Tea is a big thing in Sri Lanka and is one of its main export crops. Drinking tea is a national pastime and it is served at any time of the day. Unlike South India, where tea is always milky, tea in Sri Lanka is either black or white, and sweetened with sugar or jaggery, and spices such as cinnamon or ginger can be added
Visitors are always served tea – perhaps this chai with cardamom, cinnamon, cloves and ginger. Rather than make it with milk in the South Indian way, this tea is made black and then evaporated milk is added to both sweeten and add a milky flavour. Who can resist?
We love chai here, and have quite a number of different recipes. Try our Yogi Chai, Liquorice Ginger Chai, Heavenly Gentle Chai, and Ashram Chai. Or browse all of our Chai recipes here.
We also love herbal teas, and you can explore our Tea recipes here.
Browse all of our Sri Lankan recipes, or our Indian dishes. Or simply take some time to browse our Mid Summer recipes.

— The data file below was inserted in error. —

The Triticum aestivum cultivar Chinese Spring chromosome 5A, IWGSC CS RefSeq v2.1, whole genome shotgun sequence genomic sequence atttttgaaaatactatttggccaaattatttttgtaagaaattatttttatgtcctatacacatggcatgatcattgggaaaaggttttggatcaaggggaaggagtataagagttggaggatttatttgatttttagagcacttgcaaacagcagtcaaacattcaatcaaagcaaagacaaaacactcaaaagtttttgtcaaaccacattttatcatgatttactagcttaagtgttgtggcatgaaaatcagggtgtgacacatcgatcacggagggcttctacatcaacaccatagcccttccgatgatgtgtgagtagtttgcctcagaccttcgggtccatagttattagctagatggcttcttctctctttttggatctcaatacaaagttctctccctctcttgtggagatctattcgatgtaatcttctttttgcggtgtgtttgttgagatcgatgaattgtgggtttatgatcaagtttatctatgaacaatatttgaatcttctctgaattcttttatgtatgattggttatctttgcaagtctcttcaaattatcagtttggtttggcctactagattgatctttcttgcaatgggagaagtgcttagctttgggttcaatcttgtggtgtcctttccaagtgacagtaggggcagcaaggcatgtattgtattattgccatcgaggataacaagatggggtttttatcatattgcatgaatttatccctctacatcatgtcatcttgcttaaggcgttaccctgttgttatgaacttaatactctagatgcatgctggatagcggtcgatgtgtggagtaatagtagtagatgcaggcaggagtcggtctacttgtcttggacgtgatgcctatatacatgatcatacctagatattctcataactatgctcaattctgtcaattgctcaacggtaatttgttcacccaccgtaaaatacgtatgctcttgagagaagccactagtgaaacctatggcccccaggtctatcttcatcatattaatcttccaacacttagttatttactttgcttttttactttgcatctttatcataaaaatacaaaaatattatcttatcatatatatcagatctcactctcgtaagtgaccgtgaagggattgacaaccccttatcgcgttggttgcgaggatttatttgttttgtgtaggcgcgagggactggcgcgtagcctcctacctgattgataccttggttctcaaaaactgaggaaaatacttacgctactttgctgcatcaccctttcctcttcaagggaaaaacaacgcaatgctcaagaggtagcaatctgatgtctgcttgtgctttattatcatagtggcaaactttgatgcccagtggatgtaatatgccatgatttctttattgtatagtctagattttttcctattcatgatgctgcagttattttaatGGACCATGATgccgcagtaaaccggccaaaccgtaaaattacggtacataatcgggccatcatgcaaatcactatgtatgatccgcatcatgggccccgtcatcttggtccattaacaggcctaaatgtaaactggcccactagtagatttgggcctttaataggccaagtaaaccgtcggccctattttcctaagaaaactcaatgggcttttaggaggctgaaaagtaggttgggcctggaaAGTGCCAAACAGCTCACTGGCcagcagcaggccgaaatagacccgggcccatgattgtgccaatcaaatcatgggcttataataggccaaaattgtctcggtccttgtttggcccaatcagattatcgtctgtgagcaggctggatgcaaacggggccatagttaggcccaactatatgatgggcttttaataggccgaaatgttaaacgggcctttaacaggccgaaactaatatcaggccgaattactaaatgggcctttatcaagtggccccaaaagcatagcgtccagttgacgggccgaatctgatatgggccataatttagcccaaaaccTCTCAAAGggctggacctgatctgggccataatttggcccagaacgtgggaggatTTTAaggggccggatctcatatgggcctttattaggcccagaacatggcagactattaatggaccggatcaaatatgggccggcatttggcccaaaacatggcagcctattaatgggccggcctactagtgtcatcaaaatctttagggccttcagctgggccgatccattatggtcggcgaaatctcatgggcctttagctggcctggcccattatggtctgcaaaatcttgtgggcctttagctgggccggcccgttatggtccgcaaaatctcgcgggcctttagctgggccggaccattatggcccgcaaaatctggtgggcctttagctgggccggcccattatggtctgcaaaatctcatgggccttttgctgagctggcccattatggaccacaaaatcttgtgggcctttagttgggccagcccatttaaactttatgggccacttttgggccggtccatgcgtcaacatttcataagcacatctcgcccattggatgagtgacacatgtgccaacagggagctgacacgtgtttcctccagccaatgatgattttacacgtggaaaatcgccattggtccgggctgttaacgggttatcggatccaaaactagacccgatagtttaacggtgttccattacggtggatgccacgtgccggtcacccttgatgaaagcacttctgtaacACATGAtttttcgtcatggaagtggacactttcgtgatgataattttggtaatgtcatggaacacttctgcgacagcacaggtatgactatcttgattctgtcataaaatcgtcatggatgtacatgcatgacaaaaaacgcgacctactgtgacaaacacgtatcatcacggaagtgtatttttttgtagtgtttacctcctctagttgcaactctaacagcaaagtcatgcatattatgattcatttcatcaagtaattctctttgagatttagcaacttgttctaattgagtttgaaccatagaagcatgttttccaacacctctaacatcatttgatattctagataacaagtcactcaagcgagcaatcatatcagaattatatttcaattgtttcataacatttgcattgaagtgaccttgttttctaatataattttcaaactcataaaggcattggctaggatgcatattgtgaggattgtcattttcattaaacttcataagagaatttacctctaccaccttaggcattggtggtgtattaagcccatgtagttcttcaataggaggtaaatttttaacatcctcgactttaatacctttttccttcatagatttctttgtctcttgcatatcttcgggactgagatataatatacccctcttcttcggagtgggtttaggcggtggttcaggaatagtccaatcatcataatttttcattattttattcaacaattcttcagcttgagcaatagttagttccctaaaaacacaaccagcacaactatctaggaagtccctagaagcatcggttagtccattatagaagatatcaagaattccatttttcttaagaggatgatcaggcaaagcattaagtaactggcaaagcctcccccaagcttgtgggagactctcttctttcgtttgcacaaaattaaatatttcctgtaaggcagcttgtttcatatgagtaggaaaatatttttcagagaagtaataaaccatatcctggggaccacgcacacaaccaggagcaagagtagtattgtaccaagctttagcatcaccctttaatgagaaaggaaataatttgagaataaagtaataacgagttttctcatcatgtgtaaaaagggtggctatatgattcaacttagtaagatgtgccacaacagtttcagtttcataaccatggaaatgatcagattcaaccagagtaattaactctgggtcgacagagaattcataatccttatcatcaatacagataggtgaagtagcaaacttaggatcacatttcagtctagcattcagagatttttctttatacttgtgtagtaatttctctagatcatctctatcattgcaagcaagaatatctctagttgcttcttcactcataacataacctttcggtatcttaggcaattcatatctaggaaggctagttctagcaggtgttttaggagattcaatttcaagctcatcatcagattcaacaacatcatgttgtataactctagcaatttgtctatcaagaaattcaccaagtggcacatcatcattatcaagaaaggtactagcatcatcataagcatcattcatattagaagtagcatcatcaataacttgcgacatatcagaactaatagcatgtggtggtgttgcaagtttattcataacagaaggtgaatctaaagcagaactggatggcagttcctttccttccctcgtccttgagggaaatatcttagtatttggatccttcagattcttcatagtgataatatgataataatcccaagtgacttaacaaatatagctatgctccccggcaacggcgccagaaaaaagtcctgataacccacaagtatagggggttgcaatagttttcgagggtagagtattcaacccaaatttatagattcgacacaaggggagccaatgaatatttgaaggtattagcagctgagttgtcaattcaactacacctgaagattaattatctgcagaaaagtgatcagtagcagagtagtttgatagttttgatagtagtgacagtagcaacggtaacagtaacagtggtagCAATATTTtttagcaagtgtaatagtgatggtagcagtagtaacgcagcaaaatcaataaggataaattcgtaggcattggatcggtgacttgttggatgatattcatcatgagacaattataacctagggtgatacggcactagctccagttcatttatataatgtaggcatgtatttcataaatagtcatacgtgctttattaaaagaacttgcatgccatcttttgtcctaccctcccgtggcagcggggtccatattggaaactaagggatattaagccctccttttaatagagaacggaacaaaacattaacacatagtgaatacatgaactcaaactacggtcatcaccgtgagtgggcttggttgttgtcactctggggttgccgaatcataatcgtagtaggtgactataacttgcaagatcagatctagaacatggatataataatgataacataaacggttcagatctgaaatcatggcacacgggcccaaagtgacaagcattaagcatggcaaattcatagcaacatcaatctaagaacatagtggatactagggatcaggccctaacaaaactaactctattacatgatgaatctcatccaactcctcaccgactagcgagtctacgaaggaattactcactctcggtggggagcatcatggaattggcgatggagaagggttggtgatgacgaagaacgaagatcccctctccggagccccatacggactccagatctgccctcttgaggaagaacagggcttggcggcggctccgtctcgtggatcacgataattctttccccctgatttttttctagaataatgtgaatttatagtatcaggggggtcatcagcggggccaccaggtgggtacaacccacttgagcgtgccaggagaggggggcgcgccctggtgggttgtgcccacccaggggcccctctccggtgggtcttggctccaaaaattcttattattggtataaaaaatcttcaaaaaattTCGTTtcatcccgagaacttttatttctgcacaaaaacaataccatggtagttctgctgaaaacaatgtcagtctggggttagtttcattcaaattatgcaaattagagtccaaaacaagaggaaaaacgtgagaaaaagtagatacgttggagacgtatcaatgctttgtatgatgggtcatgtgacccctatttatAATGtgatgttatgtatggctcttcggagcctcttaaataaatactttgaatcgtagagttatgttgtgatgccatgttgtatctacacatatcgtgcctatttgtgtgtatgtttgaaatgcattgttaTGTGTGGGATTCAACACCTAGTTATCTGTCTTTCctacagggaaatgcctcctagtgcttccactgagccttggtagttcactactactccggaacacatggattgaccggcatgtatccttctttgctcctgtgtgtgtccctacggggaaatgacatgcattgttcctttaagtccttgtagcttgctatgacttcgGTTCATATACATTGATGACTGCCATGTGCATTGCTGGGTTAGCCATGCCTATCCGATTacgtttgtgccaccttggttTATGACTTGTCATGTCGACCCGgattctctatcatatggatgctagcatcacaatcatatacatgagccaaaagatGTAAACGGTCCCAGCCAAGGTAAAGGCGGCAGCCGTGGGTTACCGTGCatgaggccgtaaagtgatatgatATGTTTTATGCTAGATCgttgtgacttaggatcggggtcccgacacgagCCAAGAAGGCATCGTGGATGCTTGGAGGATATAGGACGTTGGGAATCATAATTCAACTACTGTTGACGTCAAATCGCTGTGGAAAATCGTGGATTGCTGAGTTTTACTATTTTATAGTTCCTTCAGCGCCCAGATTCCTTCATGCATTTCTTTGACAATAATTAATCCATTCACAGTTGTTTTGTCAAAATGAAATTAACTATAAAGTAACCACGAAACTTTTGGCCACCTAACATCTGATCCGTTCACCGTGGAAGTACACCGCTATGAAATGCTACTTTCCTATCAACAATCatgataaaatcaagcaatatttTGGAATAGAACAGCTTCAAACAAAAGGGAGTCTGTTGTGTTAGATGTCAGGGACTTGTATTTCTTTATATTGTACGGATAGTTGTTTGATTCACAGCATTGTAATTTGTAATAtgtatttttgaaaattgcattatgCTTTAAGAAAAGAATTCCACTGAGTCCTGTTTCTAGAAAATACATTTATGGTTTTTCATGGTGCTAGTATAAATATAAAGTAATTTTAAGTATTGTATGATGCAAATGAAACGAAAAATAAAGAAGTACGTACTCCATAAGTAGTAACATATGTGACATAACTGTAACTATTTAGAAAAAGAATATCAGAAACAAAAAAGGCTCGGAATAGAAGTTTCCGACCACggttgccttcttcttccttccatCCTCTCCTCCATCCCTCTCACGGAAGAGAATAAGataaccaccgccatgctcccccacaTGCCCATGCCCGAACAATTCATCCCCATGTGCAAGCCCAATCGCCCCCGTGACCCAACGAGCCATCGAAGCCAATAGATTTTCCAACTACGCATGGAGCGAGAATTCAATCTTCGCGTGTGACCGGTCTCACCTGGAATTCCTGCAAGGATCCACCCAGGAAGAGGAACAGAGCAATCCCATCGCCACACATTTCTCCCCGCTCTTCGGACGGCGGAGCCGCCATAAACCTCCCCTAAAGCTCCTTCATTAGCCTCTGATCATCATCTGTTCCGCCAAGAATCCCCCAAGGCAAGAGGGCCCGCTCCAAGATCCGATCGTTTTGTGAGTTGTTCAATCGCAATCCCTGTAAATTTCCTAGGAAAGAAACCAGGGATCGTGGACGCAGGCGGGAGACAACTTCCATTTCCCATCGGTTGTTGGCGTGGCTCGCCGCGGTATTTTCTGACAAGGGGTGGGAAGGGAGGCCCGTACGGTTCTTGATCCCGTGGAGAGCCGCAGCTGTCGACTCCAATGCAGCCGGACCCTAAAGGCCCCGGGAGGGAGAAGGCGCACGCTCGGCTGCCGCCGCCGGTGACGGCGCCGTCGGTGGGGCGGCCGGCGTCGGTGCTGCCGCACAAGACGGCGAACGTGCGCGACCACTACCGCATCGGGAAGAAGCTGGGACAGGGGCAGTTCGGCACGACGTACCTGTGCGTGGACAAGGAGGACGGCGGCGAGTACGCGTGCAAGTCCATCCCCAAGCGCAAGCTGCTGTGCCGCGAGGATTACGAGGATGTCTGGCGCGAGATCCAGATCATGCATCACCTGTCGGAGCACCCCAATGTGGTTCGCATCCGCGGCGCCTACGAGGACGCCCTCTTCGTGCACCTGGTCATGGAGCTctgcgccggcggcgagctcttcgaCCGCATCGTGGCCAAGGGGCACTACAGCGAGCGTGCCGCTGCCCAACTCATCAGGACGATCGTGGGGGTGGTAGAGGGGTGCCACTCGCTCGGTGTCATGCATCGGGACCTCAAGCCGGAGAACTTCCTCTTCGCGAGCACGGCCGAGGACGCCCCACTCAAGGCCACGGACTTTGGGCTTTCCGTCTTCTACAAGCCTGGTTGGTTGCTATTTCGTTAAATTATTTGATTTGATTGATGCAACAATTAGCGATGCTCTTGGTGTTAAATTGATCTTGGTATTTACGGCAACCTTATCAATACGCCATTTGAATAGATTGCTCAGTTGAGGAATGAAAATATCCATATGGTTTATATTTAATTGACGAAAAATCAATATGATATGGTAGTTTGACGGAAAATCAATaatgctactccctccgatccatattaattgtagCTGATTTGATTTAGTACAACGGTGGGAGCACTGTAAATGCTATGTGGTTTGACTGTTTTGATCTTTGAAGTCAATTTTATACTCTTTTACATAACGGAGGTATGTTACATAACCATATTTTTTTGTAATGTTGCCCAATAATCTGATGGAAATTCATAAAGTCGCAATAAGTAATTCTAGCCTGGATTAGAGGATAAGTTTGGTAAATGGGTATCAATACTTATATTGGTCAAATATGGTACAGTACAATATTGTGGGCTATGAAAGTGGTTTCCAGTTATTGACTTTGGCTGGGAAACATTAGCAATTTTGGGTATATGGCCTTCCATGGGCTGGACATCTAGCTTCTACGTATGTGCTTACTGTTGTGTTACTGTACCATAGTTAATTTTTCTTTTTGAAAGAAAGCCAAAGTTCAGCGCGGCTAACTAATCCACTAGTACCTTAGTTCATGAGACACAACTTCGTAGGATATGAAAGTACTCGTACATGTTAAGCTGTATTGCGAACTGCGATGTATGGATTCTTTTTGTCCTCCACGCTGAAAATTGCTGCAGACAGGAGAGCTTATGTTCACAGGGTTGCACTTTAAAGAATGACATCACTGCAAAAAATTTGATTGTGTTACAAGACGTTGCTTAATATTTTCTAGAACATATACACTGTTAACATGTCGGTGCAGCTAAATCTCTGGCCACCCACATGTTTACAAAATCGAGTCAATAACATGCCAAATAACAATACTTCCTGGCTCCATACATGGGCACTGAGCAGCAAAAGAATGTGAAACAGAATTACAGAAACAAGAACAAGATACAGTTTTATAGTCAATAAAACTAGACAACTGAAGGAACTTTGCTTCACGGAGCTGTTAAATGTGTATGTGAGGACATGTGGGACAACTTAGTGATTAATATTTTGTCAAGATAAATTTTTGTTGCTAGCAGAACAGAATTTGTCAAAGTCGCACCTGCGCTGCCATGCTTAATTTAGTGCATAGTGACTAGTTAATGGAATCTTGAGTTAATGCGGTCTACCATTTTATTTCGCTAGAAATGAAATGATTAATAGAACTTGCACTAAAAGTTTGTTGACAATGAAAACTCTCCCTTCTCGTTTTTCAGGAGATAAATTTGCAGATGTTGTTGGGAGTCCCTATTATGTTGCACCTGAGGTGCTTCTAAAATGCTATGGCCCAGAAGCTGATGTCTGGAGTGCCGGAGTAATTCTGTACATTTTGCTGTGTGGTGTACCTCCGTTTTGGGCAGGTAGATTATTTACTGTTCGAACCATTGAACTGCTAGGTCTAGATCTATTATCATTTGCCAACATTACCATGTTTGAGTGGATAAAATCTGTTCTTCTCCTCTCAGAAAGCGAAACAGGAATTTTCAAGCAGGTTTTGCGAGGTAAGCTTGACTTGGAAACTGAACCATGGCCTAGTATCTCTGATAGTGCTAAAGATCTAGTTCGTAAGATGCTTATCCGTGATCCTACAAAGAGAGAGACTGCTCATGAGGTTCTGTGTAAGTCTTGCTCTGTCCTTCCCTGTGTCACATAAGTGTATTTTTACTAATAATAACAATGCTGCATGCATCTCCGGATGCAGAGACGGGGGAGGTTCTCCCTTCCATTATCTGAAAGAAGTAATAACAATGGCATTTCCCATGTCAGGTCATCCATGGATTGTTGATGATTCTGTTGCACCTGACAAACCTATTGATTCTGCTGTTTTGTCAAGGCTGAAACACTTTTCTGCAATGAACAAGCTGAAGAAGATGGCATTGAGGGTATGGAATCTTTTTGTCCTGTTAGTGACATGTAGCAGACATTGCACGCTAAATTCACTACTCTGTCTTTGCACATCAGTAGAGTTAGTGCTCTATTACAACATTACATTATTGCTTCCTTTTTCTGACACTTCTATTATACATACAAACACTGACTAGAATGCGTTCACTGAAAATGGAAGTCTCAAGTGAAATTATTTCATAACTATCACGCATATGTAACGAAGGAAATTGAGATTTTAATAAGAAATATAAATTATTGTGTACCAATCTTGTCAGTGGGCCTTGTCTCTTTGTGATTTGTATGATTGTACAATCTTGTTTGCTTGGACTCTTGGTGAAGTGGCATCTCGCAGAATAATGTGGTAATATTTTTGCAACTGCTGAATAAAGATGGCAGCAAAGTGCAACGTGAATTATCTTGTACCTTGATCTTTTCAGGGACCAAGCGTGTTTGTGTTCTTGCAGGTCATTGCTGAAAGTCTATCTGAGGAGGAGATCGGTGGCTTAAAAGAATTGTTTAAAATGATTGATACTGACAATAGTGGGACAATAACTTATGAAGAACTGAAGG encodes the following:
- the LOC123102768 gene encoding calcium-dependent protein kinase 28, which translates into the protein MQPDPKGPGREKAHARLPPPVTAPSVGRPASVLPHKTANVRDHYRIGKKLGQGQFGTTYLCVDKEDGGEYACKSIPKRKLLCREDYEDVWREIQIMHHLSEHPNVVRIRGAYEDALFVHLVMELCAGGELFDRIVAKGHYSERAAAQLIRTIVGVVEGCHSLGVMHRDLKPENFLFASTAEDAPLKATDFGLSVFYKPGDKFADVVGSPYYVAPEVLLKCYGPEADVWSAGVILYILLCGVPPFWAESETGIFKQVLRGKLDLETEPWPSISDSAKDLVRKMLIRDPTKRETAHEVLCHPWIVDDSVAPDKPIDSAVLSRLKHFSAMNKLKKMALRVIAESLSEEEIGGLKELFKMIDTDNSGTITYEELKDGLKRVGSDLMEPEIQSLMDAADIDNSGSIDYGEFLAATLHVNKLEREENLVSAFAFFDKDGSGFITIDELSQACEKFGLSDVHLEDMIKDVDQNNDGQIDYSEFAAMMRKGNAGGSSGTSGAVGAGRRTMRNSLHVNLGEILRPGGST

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An Autumn and Winter salad, this one. Cabbage, fresh can crisp, with black beans and an orange juice vinaigrette. It’s refreshing and filling at the same time, making it perfect for either lunch or dinner.
Cabbage is often paired with caraway seeds, but if you are not a caraway lover, do what this salad does – use cumin instead. The flavour is different, but a similar bite to the flavour is there, and it pairs just as well.
Neither cabbage nor black beans are seen often in this kitchen, so it is nice to bring them together here.
If you are looking for other Cabbage recipes, try Fancy Pants Coleslaw, Chilli Cabbage, Cabbage Thoran, Kimchi, and Napa Cabbage and Radish Salad.
Similar recipes include Black Bean and Avocado Salad with Green Tomatoes.